It may be said that this matter of a nation within a nation has already been partially accomplished in the organization of the Negro church, the Negro school and the Negro retail business, and despite all the justly due criticism, the result has been astonishing. The great majority of American Negroes are divided not only for religious but for a large number of social purposes into self-supporting economic units, self-governed, self-directed. The greatest difficulty is that these organizations have no logical and reasonable standards and do not attract the fines, most vigorous and best educated Negroes. When all these things are taken into consideration it becomes clearer to more and more American Negroes that, through voluntary and increased segregation, by careful autonomy and planned economic organization, they may build so strong and efficient a unit that twelve million men can no longer be refused fellowship and equality in the United States.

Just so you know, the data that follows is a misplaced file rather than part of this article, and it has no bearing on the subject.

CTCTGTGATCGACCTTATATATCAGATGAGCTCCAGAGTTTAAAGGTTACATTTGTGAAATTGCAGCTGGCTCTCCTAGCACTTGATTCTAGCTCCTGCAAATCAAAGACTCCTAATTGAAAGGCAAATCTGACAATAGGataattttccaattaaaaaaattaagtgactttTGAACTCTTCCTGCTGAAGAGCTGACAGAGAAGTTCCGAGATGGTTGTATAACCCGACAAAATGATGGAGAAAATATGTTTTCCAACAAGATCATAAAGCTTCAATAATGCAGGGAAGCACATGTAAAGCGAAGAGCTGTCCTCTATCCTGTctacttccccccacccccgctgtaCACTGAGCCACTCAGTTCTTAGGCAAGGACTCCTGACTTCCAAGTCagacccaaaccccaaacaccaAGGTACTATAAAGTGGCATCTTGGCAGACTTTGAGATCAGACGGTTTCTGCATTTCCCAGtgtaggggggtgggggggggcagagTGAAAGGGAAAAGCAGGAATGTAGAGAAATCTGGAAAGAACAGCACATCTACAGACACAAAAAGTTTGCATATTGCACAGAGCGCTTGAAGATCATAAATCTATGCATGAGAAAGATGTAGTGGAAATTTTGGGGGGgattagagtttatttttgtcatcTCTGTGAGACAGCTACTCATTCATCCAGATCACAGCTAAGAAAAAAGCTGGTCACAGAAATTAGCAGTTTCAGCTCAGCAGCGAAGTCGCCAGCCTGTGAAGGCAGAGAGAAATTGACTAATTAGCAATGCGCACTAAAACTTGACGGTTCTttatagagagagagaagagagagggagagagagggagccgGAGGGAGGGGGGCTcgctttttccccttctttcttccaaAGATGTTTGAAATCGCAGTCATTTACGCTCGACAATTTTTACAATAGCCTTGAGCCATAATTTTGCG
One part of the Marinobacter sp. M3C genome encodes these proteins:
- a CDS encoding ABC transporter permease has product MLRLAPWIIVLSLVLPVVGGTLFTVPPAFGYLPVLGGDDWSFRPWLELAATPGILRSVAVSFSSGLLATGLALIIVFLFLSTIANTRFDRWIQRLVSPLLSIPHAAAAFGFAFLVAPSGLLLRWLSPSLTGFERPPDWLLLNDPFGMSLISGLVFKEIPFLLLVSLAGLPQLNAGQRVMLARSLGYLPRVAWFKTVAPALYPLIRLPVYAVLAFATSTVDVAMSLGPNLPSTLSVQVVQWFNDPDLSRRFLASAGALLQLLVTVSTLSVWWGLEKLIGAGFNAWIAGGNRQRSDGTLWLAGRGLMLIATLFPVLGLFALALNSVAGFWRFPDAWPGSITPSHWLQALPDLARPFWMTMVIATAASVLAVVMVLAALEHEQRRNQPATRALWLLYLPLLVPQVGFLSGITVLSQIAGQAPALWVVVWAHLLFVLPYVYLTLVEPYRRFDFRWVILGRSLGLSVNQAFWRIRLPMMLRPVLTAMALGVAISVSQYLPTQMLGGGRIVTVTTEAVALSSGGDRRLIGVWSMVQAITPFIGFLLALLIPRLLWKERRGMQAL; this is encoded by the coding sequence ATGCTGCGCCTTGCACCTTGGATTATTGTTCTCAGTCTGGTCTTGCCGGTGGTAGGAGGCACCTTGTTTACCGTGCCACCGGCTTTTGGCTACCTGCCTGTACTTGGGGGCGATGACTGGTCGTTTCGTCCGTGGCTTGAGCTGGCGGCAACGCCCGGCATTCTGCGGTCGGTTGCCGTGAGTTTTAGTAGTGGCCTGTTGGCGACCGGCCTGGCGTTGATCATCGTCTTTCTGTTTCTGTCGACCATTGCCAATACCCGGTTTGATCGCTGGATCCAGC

Speech delivered on June 26, 1934. The date that Du Bois resigned from his post with the NAACP.